Interview with Brian Murphy of the Mortgage Advice Bureau about MMR
On 26 April, the new changes imposed by the Mortgage Market Review (MMR) came in to force. In recent weeks, there has been significant media coverage of MMR, with some publications suggesting everything from gym memberships to the cost of a haircut could be a stumbling block when applying for a mortgage. To get the lowdown, we speak to Brian Murphy, head of lending at the Mortgage Advice Bureau.
Will my gym membership really stop me getting a mortgage?
Some things have been a little hyped-up. The overall purpose of the MMR is to reach a more successful outcome for everyone, reducing arrears and repossessions. The changes centre on lenders needing to demonstrate that a client can fully afford a mortgage. The process will take a little longer, with lenders giving greater scrutiny to the individual circumstances of clients and requiring greater evidence of income and committed and discretionary expenditure. Rather than simply multiplying a customer's salary to estimate a mortgage, things will be taken to a more individual level to reach sustainable outcomes where customers get the right mortgages to suit their circumstances.
Will mortgage applications take longer?
Although lenders had been beginning to adhere to the guidelines well in advance of the commencement date, many are undergoing a period of change, and some are implementing new technology. This, coupled with an increase in customer enquiries, means it's natural that things might take a little longer than previously. There was a time when if there no issues you could receive a mortgage offer from a bank after ten days, but you may have to wait several weeks to see one now.
Will mortgages become more expensive?
With new procedures and a regulator that needs to be paid for, it's possible that these fees will eventually find their way on to the cost of mortgages. The market is very competitive, but there has been an easing-off in price competition over the last four to six weeks. With the changes coming in, nobody wanted applications flooding in at a breakneck speed, but this will change as lenders become more comfortable.
Have the pension changes announced in the budget had an effect on the number of buy-to-let mortgage applications?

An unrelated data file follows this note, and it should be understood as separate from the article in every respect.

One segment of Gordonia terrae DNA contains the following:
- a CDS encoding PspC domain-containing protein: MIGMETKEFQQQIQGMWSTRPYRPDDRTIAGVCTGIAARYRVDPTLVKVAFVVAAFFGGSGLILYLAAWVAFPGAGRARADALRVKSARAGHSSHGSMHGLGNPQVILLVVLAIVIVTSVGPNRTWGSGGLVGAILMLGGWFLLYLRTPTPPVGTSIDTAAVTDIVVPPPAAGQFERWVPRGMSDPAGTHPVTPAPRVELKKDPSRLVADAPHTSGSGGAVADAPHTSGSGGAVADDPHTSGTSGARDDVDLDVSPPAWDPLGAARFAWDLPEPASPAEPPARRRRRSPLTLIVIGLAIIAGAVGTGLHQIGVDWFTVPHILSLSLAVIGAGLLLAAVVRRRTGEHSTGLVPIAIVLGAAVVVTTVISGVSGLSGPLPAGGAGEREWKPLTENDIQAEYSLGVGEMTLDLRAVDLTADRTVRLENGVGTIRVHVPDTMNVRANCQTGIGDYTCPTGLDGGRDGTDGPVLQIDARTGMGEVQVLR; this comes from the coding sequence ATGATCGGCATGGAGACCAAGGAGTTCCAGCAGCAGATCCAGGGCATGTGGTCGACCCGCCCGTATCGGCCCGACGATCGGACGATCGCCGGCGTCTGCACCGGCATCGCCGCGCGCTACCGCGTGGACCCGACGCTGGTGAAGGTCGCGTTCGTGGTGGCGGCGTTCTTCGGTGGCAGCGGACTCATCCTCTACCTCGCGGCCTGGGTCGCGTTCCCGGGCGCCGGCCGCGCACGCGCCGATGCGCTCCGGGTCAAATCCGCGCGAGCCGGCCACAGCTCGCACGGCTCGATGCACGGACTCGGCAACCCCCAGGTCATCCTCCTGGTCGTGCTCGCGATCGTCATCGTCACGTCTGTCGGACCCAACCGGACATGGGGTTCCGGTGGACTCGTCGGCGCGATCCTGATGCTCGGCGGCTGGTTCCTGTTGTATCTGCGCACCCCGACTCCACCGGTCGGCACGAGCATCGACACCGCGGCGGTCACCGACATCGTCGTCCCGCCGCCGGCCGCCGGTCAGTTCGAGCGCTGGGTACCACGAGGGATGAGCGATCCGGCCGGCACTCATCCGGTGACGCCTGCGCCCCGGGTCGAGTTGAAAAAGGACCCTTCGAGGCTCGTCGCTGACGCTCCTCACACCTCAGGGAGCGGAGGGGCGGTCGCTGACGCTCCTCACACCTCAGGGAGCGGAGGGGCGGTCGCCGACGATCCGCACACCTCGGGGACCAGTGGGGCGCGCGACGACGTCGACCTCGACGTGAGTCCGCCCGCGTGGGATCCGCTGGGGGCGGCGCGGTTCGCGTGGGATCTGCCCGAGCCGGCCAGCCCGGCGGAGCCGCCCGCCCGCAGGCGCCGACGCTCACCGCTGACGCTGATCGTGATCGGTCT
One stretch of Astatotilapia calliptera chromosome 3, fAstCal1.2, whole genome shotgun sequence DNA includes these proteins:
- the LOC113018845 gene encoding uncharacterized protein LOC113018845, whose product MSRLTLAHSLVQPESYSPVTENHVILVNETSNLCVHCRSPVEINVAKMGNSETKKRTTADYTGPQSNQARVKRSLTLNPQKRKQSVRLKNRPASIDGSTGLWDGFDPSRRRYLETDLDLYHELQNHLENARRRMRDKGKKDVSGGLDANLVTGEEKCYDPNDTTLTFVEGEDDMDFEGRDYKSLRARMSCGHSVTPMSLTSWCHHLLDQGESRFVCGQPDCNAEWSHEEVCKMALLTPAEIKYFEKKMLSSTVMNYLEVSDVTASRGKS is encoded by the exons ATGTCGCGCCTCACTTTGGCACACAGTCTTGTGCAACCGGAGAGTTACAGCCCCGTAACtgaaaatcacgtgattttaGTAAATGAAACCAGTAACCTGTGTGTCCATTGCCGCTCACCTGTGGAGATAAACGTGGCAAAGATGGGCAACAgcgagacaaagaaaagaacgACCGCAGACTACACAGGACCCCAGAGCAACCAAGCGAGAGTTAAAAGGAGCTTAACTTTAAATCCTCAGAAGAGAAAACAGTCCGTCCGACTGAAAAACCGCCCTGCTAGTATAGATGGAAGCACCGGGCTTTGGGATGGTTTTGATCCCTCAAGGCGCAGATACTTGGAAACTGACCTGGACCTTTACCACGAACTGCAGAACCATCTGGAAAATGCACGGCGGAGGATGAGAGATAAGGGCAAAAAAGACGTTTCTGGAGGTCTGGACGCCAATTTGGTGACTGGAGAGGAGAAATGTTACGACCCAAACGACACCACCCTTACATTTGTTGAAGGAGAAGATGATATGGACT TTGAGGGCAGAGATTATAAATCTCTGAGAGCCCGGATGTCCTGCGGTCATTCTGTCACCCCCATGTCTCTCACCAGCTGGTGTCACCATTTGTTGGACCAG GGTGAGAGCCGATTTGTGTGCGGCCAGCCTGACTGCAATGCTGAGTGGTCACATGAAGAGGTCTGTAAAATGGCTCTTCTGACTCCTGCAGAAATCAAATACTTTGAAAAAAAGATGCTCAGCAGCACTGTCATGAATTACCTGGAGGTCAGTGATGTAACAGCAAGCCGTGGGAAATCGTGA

At this stage there has been no specific increase that I can attribute directly to this, although it is reasonable to think that as time passes we will see more investment in property, with pensioners no longer limited by the need to purchase an annuity. If this happens, there could be an effect on first-time buyers, with some new-build properties instead being purchased as buy-to-let investments.
What advice would you offer to first-time buyers in search of a mortgage?
I would always advocate getting advice from an independent mortgage broker as well as your bank or building society. A broker will understand the circumstances and aspirations of a customer and will make them aware of the correct steps to take. Customers should sign up to a file checking service well in advance to check for any glitches in their credit reports - things like unpaid end fees from mobile phone contracts several years ago can affect your report without you knowing.
Customers should also get on the electoral roll as early as possible and ensure their finances are in order, checking for issues such as unauthorised overdrafts on current accounts. A proven ability to save is also a great bonus.
Those who are self-employed or contractors should have a solid track record of earnings and audited accounts. Proving income over a sustained period could also be a problem for those who have recently started new jobs and remain in their probationary periods.